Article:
Wind Energy Reducing Greenhouse Gas Emissions

Carbon Dioxide Savings

Clean wind energy avoids significant carbon dioxide (CO2) emissions annually by displacing generation from fossil fuel power plants. In 2015, the 191 million megawatt-hours (MWh) generated by wind energy avoided an estimated 132 million metric tons of CO2, the equivalent of reducing power sector CO2 emissions by 6%, or the equivalent emissions of 28.1 million cars.

CO2 Savings 2015

The 9,400 MW of wind power capacity under construction at the end of 2015 is expected to reduce almost 23 million metric tons of additional CO2 per year when it is operational—the equivalent of reducing power sector CO2 emissions by another roughly 1%.

Environmental benefit calculations use EPA’s “AVoided Emissions and geneRation Tool” (AVERT). AVERT calculates the pollution reductions provided by renewable energy and energy efficiency by statistically determining which fossil fired power plants are most likely to have their output reduced due to the addition of renewable energy or energy efficiency.

Sulfur Dioxide and Nitrogen Oxide Savings

According to EPA’s 2014 AVERT tool, the electricity generated by wind energy in 2015 displaced approximately 176,000 metric tons of sulfur dioxide (SO2) and 106,000 metric tons of nitrogen oxide (NOX), representing $7.3 billion in avoided health costs last year alone. The tons of SO2 and NOX pollution avoided just in 2015 carry a public health monetary value of more than $5.4 billion and $1.8 billion, respectively, based on cost assumptions provided by a Harvard School of Public Health study.*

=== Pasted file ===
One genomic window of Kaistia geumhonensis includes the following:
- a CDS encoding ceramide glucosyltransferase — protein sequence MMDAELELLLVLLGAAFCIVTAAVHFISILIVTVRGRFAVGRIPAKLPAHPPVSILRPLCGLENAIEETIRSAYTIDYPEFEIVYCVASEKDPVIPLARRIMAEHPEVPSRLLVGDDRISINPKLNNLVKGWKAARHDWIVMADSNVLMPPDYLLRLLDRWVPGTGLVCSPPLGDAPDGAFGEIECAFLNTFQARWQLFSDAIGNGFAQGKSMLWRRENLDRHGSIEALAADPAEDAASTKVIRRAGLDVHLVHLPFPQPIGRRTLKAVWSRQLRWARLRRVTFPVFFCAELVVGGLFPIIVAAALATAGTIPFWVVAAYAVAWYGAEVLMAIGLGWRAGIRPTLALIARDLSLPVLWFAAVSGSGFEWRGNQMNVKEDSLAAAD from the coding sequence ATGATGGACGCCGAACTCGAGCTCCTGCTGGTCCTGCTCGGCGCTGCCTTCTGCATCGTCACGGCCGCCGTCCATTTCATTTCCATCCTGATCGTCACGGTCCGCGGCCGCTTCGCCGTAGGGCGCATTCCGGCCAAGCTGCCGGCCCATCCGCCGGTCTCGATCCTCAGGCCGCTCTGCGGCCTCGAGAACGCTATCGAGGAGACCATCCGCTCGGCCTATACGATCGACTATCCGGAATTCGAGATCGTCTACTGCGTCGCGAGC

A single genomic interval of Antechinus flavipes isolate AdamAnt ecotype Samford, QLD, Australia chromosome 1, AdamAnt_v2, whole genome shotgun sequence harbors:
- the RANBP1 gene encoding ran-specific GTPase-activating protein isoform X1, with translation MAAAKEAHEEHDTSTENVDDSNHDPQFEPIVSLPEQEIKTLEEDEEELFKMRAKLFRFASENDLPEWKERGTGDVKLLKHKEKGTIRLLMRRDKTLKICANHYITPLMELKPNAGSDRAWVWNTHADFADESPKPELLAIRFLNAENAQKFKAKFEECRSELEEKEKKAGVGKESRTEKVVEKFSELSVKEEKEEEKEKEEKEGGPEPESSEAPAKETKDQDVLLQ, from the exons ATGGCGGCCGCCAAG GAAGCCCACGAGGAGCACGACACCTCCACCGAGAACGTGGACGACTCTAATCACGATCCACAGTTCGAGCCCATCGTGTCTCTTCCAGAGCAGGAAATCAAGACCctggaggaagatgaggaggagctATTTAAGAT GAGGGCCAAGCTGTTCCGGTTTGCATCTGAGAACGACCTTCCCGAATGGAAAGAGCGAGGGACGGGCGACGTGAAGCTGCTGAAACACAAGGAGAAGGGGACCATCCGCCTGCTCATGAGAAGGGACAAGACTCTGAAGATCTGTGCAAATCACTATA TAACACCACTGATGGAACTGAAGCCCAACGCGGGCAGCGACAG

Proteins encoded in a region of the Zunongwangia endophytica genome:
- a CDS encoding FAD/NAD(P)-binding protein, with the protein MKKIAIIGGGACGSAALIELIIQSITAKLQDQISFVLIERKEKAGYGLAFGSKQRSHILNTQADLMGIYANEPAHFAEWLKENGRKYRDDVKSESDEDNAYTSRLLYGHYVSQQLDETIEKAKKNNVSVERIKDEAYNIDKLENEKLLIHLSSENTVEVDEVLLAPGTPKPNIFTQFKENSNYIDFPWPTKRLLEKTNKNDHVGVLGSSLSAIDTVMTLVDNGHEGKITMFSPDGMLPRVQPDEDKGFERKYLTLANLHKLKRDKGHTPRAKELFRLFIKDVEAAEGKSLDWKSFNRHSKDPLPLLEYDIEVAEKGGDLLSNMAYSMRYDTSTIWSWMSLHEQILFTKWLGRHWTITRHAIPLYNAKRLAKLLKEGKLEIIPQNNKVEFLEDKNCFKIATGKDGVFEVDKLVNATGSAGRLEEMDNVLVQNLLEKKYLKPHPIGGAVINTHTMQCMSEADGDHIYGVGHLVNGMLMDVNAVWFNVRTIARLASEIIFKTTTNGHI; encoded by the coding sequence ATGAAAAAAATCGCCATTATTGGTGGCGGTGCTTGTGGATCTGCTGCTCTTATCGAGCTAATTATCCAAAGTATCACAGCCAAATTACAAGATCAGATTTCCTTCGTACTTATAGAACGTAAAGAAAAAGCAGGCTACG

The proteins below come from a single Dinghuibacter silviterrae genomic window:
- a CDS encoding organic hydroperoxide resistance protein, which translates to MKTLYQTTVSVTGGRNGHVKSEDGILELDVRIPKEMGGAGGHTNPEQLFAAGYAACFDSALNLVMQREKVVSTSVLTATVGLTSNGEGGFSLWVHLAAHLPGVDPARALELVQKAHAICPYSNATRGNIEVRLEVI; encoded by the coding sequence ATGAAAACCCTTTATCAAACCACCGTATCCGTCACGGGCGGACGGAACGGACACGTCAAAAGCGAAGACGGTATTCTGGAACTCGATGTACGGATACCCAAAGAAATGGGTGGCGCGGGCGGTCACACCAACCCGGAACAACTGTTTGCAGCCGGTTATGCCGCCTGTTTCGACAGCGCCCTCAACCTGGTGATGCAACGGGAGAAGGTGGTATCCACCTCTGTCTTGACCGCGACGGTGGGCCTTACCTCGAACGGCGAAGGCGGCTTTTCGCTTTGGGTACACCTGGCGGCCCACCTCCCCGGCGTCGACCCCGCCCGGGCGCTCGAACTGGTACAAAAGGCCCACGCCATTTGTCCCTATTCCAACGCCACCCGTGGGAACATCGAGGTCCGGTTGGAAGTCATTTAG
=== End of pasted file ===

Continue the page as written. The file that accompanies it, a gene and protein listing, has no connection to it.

Background

Wind power typically displaces generation from fossil fuel power plants, and as a direct result, reduces greenhouse gas emissions, other air pollutants, and other environmental impacts of fossil fuel consumption. Electricity produced by a wind project results in an equivalent decrease in electricity production at another power plant. Due to its low operating costs, wind is typically used to displace generation from the most expensive power plant that would have operated otherwise. The power plants being ramped down are almost always fossil-fired units because of their high fuel costs. Wind energy is also occasionally used to reduce the output of hydroelectric dams, which allows such facilities to build up their reservoirs of water so they can be used later to replace more expensive generation from fossil-fired power plants.

On average, wind generation today will avoid approximately 0.69 metric tons of CO2 for every megawatt hour of wind generation. A typical new wind turbine will avoid over 4,200 metric tons of CO2 annually, nearly 900 cars worth of CO2 emissions.

*http://www.ncbi.nlm.nih.gov/pubmed/24769126